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“On May 15, 1943, after days crammed in a box car, Mr. Arouch– along with his parents, three younger sisters and his brother– arrived at Auschwitz. His mother and sisters were immediately taken to the gas chambers. ‘My family and I arrived at Auschwitz at 6 in the evening,’ Mr. Arouch told The New York Times in 1989. ‘I was standing all night until the next day, naked. The Nazis cleaned us with water, disinfected us, shaved our heads and put numbers on our forearms.’ His number: 136954. Soon after, a camp commandant drove up in a large car, stepped out and asked if any of the prisoners were boxers or wrestlers. Mr. Arouch raised his hand. ‘The commander did not believe me because of my height,’ Mr. Arouch recalled. The commander, he said, drew a ring in the dirt; another prisoner was brought forth; and in the third round the other prisoner went down for the count. It was the first of more than 200 fights that Mr. Arouch would win, with only two draws, he said. They were ‘like cockfights,’ he said.”
“Teachers say they resort to physical punishment because of the inherent problems of India’s public education system, specifically, the immense challenge of maintaining control of huge classes of unruly children. ‘Most children in my school are criminal-minded,’ says Dr. S.C. Sharma, the principal of a government school in South Delhi. ‘We have caught them stealing fans from classrooms and even the iron grills from the windows. How do you discipline such kids?’ In Sharma’s school the teacher-student ratio is 1:63, compared with a recommended ratio of 1:35.”
“As he paced around the table, the hush that enveloped John Higgins’s comeback was momentarily broken. The loaded silence, sprinkled with self-conscious coughing, suddenly gave way to a buzz of discussion, and every neck inside the packed Crucible Theatre here craned to one corner of the audience. Halfway through the tension-racked deciding frame of a match at theWorld Snooker Championship— with Higgins facing a tricky shot— a spectator had fainted. Not two hours earlier, another fan had done the same.”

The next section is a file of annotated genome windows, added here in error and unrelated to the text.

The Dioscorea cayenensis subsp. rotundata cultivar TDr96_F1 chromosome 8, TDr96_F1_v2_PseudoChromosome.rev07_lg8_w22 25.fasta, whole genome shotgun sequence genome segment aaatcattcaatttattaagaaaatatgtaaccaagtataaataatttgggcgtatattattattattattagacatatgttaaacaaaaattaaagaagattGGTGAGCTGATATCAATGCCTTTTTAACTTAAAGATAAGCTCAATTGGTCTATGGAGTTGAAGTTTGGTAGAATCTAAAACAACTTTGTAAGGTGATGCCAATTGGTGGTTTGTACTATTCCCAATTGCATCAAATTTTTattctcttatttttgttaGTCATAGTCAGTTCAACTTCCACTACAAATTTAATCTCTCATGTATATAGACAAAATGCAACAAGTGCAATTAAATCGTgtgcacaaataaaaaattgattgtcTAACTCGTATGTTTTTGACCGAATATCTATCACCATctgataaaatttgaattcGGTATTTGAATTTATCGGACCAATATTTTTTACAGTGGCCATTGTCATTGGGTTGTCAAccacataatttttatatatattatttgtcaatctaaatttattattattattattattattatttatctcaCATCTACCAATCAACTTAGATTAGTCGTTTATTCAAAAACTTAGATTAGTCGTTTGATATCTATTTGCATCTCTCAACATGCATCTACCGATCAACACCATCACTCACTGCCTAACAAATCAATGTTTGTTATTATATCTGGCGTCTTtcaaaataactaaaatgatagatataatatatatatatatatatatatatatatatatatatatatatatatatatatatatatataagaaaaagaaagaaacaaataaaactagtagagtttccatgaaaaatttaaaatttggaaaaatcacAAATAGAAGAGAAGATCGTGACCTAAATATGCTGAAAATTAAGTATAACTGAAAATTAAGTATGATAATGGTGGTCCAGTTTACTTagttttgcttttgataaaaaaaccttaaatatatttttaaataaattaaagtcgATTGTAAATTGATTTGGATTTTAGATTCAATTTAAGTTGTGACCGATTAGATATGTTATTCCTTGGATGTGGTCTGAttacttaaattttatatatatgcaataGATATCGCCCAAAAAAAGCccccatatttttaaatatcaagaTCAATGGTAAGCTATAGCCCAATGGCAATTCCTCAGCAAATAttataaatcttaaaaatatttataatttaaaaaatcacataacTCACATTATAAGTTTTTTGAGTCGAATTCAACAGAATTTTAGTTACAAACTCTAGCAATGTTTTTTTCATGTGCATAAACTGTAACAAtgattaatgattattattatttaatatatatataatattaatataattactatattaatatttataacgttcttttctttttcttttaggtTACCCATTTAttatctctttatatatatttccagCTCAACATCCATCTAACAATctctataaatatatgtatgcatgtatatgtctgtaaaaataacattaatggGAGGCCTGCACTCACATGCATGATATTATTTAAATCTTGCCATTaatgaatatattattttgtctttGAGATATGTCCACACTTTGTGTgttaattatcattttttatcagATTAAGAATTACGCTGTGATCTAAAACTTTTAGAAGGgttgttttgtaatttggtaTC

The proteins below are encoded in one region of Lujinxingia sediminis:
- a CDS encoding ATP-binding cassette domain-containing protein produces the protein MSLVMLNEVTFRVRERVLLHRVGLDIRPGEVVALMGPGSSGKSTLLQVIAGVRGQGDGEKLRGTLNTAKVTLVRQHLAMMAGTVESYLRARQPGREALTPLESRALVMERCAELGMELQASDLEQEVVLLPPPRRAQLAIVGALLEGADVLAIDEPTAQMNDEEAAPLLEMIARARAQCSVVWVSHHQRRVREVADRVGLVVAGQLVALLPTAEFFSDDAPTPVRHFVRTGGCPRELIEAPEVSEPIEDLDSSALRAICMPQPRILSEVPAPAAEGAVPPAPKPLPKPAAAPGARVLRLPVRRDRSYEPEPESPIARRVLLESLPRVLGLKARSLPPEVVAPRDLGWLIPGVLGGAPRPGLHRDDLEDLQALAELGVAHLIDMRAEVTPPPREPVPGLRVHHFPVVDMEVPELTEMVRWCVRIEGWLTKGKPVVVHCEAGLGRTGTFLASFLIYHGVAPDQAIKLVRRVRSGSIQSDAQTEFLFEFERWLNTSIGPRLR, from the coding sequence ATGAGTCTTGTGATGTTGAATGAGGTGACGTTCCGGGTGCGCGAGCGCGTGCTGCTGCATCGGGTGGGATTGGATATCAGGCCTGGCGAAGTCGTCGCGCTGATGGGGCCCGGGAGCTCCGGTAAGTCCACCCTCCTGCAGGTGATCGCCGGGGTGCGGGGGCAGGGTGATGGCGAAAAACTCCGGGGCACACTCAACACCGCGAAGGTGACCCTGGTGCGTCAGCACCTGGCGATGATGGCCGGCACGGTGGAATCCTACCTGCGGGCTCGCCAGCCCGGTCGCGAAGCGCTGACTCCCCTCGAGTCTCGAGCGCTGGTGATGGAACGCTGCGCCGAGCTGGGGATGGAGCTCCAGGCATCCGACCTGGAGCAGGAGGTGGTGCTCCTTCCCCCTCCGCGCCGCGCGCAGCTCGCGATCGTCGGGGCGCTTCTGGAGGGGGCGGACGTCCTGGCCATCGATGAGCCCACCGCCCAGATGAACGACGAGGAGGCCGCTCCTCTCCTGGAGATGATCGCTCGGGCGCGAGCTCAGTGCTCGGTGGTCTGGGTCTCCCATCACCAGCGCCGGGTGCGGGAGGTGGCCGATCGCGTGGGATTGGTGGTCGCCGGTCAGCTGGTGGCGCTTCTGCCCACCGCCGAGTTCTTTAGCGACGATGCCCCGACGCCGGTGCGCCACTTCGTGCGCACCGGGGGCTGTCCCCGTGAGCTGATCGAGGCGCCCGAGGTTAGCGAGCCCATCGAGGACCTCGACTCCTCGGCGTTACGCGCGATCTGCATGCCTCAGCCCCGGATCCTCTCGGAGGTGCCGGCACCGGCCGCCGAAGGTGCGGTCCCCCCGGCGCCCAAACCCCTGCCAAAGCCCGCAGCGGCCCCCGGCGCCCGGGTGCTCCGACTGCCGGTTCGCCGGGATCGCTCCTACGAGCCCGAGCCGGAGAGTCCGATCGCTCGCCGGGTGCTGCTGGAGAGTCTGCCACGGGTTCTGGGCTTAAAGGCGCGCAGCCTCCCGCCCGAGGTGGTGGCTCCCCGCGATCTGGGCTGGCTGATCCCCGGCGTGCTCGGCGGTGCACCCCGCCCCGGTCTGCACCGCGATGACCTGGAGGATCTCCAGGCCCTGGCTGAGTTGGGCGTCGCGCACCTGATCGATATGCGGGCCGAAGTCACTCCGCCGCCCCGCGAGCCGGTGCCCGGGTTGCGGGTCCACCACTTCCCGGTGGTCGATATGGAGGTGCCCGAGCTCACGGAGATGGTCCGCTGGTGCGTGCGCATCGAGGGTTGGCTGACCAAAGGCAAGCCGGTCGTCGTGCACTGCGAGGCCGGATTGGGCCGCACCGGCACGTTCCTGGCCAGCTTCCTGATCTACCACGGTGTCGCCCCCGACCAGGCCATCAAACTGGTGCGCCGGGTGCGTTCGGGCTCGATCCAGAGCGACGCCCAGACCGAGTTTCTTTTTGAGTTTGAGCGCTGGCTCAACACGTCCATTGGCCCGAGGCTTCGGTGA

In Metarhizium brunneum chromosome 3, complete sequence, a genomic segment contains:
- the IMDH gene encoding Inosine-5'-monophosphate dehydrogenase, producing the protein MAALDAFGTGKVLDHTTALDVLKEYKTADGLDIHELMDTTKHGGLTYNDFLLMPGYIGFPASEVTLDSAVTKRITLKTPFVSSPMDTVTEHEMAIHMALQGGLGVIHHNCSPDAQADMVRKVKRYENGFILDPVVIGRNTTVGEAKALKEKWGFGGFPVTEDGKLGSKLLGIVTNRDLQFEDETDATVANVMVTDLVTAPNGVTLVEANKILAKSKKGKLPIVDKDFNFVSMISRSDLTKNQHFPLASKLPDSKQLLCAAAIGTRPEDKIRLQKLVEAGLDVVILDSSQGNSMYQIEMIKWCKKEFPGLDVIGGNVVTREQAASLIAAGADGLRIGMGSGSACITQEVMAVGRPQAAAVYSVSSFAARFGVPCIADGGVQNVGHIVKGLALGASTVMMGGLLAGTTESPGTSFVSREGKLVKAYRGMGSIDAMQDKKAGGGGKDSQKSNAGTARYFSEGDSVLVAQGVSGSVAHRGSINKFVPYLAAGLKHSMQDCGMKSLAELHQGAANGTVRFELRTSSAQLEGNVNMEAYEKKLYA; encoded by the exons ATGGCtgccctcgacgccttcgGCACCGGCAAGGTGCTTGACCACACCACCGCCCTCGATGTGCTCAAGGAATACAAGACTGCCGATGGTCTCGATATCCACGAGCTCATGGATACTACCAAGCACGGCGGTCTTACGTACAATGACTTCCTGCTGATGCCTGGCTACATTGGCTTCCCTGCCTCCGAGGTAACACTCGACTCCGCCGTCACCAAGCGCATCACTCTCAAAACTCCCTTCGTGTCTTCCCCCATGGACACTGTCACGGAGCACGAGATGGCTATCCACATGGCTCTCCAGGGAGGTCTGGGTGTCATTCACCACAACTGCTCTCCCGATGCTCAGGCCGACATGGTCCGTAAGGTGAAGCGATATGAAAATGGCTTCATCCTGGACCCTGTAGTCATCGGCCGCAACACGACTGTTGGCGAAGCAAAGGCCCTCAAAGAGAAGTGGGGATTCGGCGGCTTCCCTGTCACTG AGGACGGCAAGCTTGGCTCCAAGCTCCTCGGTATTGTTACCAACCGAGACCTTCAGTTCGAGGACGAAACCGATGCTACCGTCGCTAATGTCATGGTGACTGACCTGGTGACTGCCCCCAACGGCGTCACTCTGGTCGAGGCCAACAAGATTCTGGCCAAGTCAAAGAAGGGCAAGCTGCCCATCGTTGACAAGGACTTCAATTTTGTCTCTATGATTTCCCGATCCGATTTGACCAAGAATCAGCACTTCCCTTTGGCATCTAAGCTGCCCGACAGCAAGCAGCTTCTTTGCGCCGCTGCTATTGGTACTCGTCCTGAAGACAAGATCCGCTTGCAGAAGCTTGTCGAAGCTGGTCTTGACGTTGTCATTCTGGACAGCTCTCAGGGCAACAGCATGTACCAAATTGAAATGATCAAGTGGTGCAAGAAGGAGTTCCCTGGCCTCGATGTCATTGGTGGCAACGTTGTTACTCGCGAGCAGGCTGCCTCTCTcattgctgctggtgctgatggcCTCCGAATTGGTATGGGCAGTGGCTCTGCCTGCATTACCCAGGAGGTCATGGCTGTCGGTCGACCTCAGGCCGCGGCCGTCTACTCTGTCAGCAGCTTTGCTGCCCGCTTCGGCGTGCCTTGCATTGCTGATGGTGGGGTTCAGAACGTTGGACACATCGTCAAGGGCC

I recently spent a semester teaching writing at an elite liberal-arts college. At strategic points around the campus, in shades of yellow and green, banners displayed the following pair of texts. The first was attributed to the college’s founder, which dates it to the 1920s. The second was extracted from the latest version of the institution’s mission statement:
The paramount obligation of a college is to develop in its students the ability to think clearly and independently, and the ability to live confidently, courageously, and hopefully.
Let us take a moment to compare these texts. The first thing to observe about the older one is that it is a sentence. It expresses an idea by placing concepts in relation to one another within the kind of structure that we call a syntax. It is, moreover, highly wrought: a parallel structure underscored by repetition, five adverbs balanced two against three.
Percentage of Britons who cannot name the city that provides the setting for the musical Chicago:
An Australian entrepreneur was selling oysters raised in tanks laced with Viagra.
A naked man believed to be under the influence of LSD rammed his pickup truck into two police cars.
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“Shelby is waiting for something. He himself does not know what it is. When it comes he will either go back into the world from which he came, or sink out of sight in the morass of alcoholism or despair that has engulfed other vagrants.”